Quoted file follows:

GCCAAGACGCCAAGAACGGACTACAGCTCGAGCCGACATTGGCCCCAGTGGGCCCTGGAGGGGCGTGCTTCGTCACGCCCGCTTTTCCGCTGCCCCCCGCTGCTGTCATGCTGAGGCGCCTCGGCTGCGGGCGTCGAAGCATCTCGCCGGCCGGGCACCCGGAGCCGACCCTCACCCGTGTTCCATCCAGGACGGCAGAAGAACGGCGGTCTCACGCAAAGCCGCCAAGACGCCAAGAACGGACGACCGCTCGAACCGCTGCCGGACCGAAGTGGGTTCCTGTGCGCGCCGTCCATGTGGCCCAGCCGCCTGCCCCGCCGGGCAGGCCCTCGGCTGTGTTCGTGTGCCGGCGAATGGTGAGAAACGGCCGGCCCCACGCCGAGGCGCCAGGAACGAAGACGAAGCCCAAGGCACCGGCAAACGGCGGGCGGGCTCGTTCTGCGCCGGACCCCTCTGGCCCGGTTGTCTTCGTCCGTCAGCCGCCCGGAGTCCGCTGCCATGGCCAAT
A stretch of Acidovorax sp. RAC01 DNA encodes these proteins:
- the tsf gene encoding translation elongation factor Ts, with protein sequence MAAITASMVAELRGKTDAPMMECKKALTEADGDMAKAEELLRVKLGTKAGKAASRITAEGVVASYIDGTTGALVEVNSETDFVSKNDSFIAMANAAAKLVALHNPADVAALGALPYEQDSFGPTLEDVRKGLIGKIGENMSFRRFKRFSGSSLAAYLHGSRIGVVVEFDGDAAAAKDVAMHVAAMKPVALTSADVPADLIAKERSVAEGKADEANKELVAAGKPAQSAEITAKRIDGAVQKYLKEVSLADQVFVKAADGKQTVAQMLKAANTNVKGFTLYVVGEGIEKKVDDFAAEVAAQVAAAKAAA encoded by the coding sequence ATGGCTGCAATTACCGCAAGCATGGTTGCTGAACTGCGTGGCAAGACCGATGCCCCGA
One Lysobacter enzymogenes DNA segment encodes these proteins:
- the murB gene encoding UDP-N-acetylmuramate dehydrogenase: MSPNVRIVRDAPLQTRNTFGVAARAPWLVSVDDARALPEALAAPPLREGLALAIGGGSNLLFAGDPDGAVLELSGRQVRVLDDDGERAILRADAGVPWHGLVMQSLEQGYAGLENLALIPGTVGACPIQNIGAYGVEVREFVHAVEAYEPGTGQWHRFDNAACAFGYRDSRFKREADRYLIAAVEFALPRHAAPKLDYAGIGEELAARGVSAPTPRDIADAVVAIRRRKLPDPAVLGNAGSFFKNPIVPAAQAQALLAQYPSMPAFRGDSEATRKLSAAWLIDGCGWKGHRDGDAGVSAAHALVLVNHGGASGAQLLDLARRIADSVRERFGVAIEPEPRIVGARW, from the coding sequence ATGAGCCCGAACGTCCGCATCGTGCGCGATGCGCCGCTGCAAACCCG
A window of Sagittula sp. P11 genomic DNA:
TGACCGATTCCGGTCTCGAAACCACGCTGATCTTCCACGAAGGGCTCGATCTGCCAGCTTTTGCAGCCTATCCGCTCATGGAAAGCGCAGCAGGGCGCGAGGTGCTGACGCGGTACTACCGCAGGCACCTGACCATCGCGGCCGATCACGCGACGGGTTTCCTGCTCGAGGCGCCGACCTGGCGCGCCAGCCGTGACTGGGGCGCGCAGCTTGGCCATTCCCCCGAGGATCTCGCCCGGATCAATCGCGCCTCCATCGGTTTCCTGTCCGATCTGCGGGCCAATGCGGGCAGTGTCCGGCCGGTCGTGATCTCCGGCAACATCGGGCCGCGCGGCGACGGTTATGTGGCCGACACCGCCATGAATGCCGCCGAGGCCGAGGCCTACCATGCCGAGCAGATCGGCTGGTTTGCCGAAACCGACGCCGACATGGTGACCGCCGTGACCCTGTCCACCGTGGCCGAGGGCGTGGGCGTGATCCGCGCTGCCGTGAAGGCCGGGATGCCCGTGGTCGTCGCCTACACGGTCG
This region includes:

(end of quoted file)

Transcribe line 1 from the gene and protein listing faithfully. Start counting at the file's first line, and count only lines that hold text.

GCCAAGACGCCAAGAACGGACTACAGCTCGAGCCGACATTGGCCCCAGTGGGCCCTGGAGGGGCGTGCTTCGTCACGCCCGCTTTTCCGCTGCCCCCCGCTGCTGTCATGCTGAGGCGCCTCGGCTGCGGGCGTCGAAGCATCTCGCCGGCCGGGCACCCGGAGCCGACCCTCACCCGTGTTCCATCCAGGACGGCAGAAGAACGGCGGTCTCACGCAAAGCCGCCAAGACGCCAAGAACGGACGACCGCTCGAACCGCTGCCGGACCGAAGTGGGTTCCTGTGCGCGCCGTCCATGTGGCCCAGCCGCCTGCCCCGCCGGGCAGGCCCTCGGCTGTGTTCGTGTGCCGGCGAATGGTGAGAAACGGCCGGCCCCACGCCGAGGCGCCAGGAACGAAGACGAAGCCCAAGGCACCGGCAAACGGCGGGCGGGCTCGTTCTGCGCCGGACCCCTCTGGCCCGGTTGTCTTCGTCCGTCAGCCGCCCGGAGTCCGCTGCCATGGCCAAT